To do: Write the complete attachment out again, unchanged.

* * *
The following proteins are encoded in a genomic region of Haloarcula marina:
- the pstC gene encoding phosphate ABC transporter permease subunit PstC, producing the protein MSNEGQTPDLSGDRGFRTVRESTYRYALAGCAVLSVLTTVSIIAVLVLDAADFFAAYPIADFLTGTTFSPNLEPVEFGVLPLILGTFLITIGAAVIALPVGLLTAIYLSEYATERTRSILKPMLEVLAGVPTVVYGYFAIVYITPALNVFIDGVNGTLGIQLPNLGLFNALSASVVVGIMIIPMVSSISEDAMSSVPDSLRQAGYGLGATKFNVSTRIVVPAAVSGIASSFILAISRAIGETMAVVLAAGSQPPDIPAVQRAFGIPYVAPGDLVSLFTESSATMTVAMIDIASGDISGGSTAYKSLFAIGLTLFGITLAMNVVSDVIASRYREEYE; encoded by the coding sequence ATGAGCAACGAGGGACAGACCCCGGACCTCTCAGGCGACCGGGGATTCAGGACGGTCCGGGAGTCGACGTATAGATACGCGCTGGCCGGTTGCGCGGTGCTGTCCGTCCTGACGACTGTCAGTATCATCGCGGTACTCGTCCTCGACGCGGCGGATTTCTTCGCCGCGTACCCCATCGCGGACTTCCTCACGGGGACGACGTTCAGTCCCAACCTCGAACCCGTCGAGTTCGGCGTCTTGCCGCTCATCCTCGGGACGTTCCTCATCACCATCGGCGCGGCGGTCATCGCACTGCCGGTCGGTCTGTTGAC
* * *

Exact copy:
The following proteins are encoded in a genomic region of Haloarcula marina:
- the pstC gene encoding phosphate ABC transporter permease subunit PstC, producing the protein MSNEGQTPDLSGDRGFRTVRESTYRYALAGCAVLSVLTTVSIIAVLVLDAADFFAAYPIADFLTGTTFSPNLEPVEFGVLPLILGTFLITIGAAVIALPVGLLTAIYLSEYATERTRSILKPMLEVLAGVPTVVYGYFAIVYITPALNVFIDGVNGTLGIQLPNLGLFNALSASVVVGIMIIPMVSSISEDAMSSVPDSLRQAGYGLGATKFNVSTRIVVPAAVSGIASSFILAISRAIGETMAVVLAAGSQPPDIPAVQRAFGIPYVAPGDLVSLFTESSATMTVAMIDIASGDISGGSTAYKSLFAIGLTLFGITLAMNVVSDVIASRYREEYE; encoded by the coding sequence ATGAGCAACGAGGGACAGACCCCGGACCTCTCAGGCGACCGGGGATTCAGGACGGTCCGGGAGTCGACGTATAGATACGCGCTGGCCGGTTGCGCGGTGCTGTCCGTCCTGACGACTGTCAGTATCATCGCGGTACTCGTCCTCGACGCGGCGGATTTCTTCGCCGCGTACCCCATCGCGGACTTCCTCACGGGGACGACGTTCAGTCCCAACCTCGAACCCGTCGAGTTCGGCGTCTTGCCGCTCATCCTCGGGACGTTCCTCATCACCATCGGCGCGGCGGTCATCGCACTGCCGGTCGGTCTGTTGAC